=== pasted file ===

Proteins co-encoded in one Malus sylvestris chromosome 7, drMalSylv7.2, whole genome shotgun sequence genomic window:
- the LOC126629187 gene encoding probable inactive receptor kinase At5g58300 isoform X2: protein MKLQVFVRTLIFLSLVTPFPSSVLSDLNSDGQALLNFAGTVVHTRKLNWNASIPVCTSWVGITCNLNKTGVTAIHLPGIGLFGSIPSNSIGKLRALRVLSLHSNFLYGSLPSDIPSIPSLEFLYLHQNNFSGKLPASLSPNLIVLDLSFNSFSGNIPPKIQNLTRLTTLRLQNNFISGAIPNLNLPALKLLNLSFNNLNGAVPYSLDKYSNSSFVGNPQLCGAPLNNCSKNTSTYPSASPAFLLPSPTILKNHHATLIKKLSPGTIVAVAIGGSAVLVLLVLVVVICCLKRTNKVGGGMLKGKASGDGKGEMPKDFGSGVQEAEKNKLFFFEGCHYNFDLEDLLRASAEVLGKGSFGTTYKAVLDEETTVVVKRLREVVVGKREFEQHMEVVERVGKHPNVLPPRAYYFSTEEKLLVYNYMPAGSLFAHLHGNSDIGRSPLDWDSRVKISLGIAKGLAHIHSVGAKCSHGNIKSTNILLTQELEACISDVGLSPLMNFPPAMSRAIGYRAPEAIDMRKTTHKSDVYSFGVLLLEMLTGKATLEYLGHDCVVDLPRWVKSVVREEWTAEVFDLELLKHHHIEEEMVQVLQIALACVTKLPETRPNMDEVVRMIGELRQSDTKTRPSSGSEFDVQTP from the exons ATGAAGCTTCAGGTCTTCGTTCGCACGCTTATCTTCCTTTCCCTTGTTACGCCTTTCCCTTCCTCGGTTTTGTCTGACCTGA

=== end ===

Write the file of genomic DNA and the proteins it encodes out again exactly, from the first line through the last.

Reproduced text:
Proteins co-encoded in one Malus sylvestris chromosome 7, drMalSylv7.2, whole genome shotgun sequence genomic window:
- the LOC126629187 gene encoding probable inactive receptor kinase At5g58300 isoform X2: protein MKLQVFVRTLIFLSLVTPFPSSVLSDLNSDGQALLNFAGTVVHTRKLNWNASIPVCTSWVGITCNLNKTGVTAIHLPGIGLFGSIPSNSIGKLRALRVLSLHSNFLYGSLPSDIPSIPSLEFLYLHQNNFSGKLPASLSPNLIVLDLSFNSFSGNIPPKIQNLTRLTTLRLQNNFISGAIPNLNLPALKLLNLSFNNLNGAVPYSLDKYSNSSFVGNPQLCGAPLNNCSKNTSTYPSASPAFLLPSPTILKNHHATLIKKLSPGTIVAVAIGGSAVLVLLVLVVVICCLKRTNKVGGGMLKGKASGDGKGEMPKDFGSGVQEAEKNKLFFFEGCHYNFDLEDLLRASAEVLGKGSFGTTYKAVLDEETTVVVKRLREVVVGKREFEQHMEVVERVGKHPNVLPPRAYYFSTEEKLLVYNYMPAGSLFAHLHGNSDIGRSPLDWDSRVKISLGIAKGLAHIHSVGAKCSHGNIKSTNILLTQELEACISDVGLSPLMNFPPAMSRAIGYRAPEAIDMRKTTHKSDVYSFGVLLLEMLTGKATLEYLGHDCVVDLPRWVKSVVREEWTAEVFDLELLKHHHIEEEMVQVLQIALACVTKLPETRPNMDEVVRMIGELRQSDTKTRPSSGSEFDVQTP from the exons ATGAAGCTTCAGGTCTTCGTTCGCACGCTTATCTTCCTTTCCCTTGTTACGCCTTTCCCTTCCTCGGTTTTGTCTGACCTGA